One of my memories of XMG was the day she was born. Quillin was on the other side of town when Yolanda went into labor, labor that was far too early, and he made the hour’s drive across the length of Kansas City in twenty minutes. The child born that day was no bigger than your hand and survived in part because her father loved her.
He loved all his children, Traci, Chad, Kenneth, Tiffany and Lexi. He loved you, he was proud of you, and he regretted that he did not spend more time with you. One time he said to me, “Dammit Paul, I never knew my own dad, and now my own children grow up without me.”
He knew many defeats. All of us know defeat. Few of us wind up spending ten years in prison because of one. Our brother would spend about one out of every seven days of his too short life behind bars, on parole, or on the run, events which started after he turned fifty. The man who once drove two different Lincoln Continentals, who arrived at our Father’s funeral in new Jaguar, who once gave thought to a company jet, now hid out on the Mexican border sleeping under bridges, becoming a day laborer, happy if he made enough to buy one meal a day.
He learned to speak flawless Spanish, went by foot and horseback for great distances along the Mexican border, working in cantinas as a bartender, and after being out of touch with everyone for four or five years, sneaked back into this country to see Mom.
My Mother told me, “He looked ragged, more like a migrant worker than an American.” Tired of life on the lam, of being out of touch with his family, he turned himself in and from everything I heard was relieved.
It is wrong he is gone only three years after Mom. He lived long enough to outlive jail and to know again a few years of freedom. He lived long enough to put to paper his earliest memories of Mom and tell us a story about Dad none of us ever could have guessed. He lived long enough to reconcile with his beautiful wife, with Lexi, and I hope his other children.
It was fascinating to have him as a brother. It was also too often sad.
Age plays tricks on you, so I don’t know if it was six months or two years ago that Quillin and I were on the phone. He told me that he had a hell of life and that he wouldn’t trade it for anybody else’s. I always told him if he could write the true story of his life it would be a good book, maybe a great book, and he might finally make that million dollars he always wanted. Not so long after he sent me 150 typed pages. Some parts I know to be true, some parts I know to be lies, and other parts I just don’t know.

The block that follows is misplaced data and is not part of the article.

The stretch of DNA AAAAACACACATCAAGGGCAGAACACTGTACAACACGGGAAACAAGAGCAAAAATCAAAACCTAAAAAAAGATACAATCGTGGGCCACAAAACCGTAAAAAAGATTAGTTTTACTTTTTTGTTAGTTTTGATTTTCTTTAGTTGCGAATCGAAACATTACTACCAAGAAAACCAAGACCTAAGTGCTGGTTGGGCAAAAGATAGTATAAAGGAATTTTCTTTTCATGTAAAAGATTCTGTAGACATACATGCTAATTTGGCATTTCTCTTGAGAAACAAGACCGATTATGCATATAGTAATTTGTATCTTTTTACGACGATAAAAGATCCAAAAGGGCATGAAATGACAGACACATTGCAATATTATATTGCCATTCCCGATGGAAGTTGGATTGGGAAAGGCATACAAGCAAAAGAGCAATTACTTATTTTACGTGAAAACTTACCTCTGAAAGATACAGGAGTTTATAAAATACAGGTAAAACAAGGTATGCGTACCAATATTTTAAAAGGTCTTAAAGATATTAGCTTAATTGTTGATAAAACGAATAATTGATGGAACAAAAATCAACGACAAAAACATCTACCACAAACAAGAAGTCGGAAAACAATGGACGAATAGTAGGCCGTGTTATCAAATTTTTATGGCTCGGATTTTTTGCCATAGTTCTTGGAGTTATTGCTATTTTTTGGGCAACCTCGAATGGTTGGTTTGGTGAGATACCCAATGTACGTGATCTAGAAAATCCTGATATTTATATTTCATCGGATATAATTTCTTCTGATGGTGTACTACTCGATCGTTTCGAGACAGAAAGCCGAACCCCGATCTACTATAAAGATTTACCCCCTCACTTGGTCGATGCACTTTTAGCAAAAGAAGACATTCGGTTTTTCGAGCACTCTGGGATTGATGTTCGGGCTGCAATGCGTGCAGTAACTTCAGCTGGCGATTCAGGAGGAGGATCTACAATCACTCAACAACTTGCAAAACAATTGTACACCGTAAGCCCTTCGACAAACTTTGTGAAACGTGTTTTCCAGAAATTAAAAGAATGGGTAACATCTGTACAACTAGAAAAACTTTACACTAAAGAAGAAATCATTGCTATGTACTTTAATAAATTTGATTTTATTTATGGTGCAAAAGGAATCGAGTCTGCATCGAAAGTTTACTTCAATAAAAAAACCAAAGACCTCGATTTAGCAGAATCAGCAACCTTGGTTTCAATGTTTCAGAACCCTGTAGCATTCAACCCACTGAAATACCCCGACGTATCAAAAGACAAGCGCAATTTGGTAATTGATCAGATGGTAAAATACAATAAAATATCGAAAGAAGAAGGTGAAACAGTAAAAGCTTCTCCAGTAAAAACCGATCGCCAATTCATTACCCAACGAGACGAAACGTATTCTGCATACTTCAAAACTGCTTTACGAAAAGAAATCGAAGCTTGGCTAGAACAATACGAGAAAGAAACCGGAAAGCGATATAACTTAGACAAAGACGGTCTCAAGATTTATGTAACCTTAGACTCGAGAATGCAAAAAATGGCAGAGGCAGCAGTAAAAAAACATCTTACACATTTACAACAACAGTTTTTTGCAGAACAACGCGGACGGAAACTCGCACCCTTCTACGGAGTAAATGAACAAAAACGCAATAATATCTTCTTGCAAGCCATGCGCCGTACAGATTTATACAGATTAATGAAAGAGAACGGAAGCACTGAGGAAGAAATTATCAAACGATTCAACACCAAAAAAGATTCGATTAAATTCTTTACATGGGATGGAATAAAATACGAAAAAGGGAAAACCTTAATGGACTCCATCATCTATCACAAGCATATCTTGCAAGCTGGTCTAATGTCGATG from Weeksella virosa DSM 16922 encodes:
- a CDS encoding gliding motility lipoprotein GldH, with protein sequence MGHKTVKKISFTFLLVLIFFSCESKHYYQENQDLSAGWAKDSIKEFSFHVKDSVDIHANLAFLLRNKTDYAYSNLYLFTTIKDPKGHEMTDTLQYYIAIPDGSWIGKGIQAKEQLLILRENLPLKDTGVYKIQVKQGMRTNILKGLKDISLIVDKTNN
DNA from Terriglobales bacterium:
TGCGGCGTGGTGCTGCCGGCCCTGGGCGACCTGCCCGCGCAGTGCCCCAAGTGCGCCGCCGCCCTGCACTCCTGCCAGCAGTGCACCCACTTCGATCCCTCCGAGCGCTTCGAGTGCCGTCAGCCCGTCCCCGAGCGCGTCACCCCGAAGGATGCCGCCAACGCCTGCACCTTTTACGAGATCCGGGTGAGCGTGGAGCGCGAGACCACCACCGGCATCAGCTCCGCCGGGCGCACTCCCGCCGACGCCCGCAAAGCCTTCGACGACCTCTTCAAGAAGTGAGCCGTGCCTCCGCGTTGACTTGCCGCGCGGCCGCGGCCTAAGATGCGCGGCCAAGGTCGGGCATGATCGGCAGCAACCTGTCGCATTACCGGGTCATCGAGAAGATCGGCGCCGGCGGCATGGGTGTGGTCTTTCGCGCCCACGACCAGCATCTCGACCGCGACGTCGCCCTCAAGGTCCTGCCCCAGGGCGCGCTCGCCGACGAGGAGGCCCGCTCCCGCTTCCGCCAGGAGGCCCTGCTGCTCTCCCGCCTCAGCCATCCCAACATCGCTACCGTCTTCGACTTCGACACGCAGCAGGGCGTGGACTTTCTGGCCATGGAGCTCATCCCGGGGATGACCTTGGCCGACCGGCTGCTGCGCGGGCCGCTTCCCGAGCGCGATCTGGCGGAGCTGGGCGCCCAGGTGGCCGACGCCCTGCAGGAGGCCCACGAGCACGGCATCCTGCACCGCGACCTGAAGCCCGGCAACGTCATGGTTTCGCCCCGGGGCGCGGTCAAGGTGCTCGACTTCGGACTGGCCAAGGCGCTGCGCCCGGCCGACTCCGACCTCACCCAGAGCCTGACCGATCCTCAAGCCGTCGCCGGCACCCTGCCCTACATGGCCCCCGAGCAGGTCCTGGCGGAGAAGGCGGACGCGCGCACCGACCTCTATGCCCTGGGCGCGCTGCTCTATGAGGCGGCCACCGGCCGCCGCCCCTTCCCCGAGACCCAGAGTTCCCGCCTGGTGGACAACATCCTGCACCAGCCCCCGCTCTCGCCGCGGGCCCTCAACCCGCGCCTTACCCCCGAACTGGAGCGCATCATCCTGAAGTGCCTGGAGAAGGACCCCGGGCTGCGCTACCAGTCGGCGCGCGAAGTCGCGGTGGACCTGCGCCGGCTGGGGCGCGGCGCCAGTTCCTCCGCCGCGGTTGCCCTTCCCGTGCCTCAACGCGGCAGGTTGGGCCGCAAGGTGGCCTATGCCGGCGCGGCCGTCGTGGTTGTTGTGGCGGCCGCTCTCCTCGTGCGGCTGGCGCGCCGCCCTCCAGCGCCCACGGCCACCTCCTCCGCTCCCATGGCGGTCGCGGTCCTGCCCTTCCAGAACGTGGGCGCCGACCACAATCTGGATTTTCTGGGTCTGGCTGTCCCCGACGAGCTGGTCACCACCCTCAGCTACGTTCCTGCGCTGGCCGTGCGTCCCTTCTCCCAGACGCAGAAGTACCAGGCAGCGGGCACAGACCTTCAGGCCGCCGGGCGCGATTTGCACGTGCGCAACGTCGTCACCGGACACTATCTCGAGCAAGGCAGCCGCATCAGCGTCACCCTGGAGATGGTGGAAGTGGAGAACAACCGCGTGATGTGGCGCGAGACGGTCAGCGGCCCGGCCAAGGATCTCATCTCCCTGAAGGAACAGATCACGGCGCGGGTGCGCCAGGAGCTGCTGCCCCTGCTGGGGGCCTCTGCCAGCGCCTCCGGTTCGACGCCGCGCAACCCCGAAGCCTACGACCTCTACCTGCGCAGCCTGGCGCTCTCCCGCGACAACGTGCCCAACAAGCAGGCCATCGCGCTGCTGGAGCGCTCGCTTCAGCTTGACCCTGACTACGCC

This much is true: Quillin’s life was an adventure.
There was always something about him that made you forgive him. I knew him to be foolish, but I never knew him to be malicious. We loved him in the ways us Porters always love each other, both unreservedly and with the judgment of our own strong opinions, Christian or otherwise. Other than Mom and Dad, he affected my life more than any other single person I ever knew, a fact I did not appreciate until I began to compose these remarks. Three small examples:
Because he was a Yankee fan, I became a Dodger fan.
Because he was a business man, I became an artist.
Because he was a sports writer I began my own sports column while in high school. It was my first consistent attempt at writing.
One more story.
His first real car was a 1959 red Ford Fairlane convertible, the first in a long line of eye catching cars Quillin would drive. I shot baskets on the court at Porterville, winning the NCAA championship a remarkable number of times, and I would roll the cars off the drive to enact this miracle. One day I coasted his red convertible down the cement and the driver’s side door caught on the car next to it and was bent back double. And did my big brother yell at me for messing up his nice car?
No, he didn’t.
We are a more interesting family because he was our brother. To my remaining siblings I say no more eulogies for now. Take care of yourself and get home safely from this day when we remember Quillin, who was, as each of us are, different from all the others, though he was a little bit more so.
8 August 2010